Lebanon and Albany fire departments have expanded their joint medic venture in Tangent and are now covering the valley seven days a week.
The two fire agencies created Medic 71, a unit stationed in Tangent that both departments share, in July 2016. This past summer, they added another unit, Medic 72, and two more personnel from Lebanon.
Both ambulances have been operating six days a week, but it was clear early on that needed to change, Lebanon Fire Chief Gordon Sletmoe said. On Feb. 25, the medic units added a seventh day of coverage.
"We're constantly looking at the numbers," he said. "It became blazingly apparent after about six months, we needed to pick up Sundays."
More than three-quarters of the calls that come into both Lebanon and Albany are requests for medical help. Of those, many eventually result in the need to transfer a patient from one hospital to another.
Lebanon experiences more transfer calls than Albany because its hospital is smaller and provides fewer specialty services. So right now, Lebanon is supplying four personnel for the two medic units and Albany is supplying two.
The calls bear out that way, too, Albany Chief John Bradner said: Between July 1 and Dec. 31, 2017, the two Tangent-based units responded to 435 calls from Lebanon and 274 from Albany. Of those, 260 were Lebanon transfer calls and 132 were Albany transfer calls.
Sletmoe estimated it cost about $115,000 for the two additional crew members, plus about another $10,000 for turnouts and equipment.
The main advantage of an additional, shared medic unit is it keeps dual-role personnel — crew members who are trained to be both firefighters and paramedics — more available for local emergencies.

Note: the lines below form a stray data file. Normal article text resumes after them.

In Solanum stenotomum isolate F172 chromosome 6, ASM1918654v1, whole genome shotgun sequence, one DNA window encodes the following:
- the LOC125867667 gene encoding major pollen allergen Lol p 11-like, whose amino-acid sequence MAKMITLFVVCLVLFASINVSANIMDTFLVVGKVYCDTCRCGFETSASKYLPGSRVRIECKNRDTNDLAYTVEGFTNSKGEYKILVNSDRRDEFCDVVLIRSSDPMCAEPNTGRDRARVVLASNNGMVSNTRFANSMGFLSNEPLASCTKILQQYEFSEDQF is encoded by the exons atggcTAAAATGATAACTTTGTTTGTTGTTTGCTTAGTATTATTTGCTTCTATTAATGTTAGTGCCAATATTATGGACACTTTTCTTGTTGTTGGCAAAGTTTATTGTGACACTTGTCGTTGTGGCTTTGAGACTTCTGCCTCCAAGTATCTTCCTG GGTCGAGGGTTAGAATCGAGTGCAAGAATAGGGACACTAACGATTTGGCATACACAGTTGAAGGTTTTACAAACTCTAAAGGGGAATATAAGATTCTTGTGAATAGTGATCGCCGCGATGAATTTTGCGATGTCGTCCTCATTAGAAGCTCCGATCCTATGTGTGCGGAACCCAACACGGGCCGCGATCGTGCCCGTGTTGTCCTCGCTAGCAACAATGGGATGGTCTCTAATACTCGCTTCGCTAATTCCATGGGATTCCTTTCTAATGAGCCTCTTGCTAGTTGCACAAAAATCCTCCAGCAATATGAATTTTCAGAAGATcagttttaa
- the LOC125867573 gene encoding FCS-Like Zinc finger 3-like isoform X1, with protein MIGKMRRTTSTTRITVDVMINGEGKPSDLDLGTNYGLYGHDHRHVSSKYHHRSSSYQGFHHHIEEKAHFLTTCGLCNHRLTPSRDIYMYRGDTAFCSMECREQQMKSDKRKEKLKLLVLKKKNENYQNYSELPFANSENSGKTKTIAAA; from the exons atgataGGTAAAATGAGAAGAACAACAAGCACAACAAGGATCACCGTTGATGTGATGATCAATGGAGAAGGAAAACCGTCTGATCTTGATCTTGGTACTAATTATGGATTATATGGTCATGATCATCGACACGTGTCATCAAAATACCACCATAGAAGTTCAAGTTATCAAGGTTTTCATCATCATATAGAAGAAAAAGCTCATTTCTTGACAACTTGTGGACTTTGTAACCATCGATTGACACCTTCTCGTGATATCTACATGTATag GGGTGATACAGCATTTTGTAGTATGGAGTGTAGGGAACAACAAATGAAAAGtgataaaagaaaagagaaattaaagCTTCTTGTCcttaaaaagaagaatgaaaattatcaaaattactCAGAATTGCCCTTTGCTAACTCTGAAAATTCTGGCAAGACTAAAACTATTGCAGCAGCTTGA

That way, if a patient needs a transfer to, say, Oregon Health & Sciences University in Portland — a regular occurrence — the medic unit can make the drive, leaving firefighters in the valley to respond to fires, car crashes, water rescues or any other issue.
Case in point, Sletmoe said: This past November, medics from the shared Tangent-based unit were on their way to Samaritan Lebanon Community Hospital to take a patient for a transfer when they heard a call about a house fire in Lebanon.
The medic crew responded instead to the fire, where an injured woman was on the ground outside the home. They were able to perform immediate medical intervention, allowing the firefighters to work on battling the flames.
"The overarching goal of this program is to keep more dual-role people in this district more often," Sletmoe said.
Tangent benefits by having additional medic access, too, Tangent Chief Scott Casebolt said. Without Medic 71 and 72, the closest ambulance is Station 12 in Albany, about a 10-minute drive. With the shared unit, "We get an ambulance almost immediately," Casebolt said.
Besides allowing space for the medic units, the Tangent Rural Fire District also provides a dorm room for personnel to crash for the night when they come back from a late call.
"I really appreciate the partnership, with Lebanon, with Tangent," Bradner said. "It's really beneficial to all our constituents."
The partnership is helpful in another way, too, Sletmoe said: It works like an exchange program, teaching each crew member about the other's station.
Firefighters essentially have the same job, but each station has its own culture and preferred methods, Sletmoe said. "Having the exchange of culture here really helps."
While the need may exist in the future, neither Albany nor Lebanon is ready to add a Medic 73 unit to Tangent. However, they're already contemplating even more personnel, though not this year.
Call volumes at all three stations have been going up an average of 10 percent per year, as the communities continue to both grow and age.
Census records show Linn County's median age shifted from 37 to 39 between 2000 and 2010. It also grew by about 14,000 people.
In 2000, roughly 38 percent of the population was 45 or older. A decade later, that had changed to 43 percent.
"More days, more hours," Sletmoe said. "That's the key."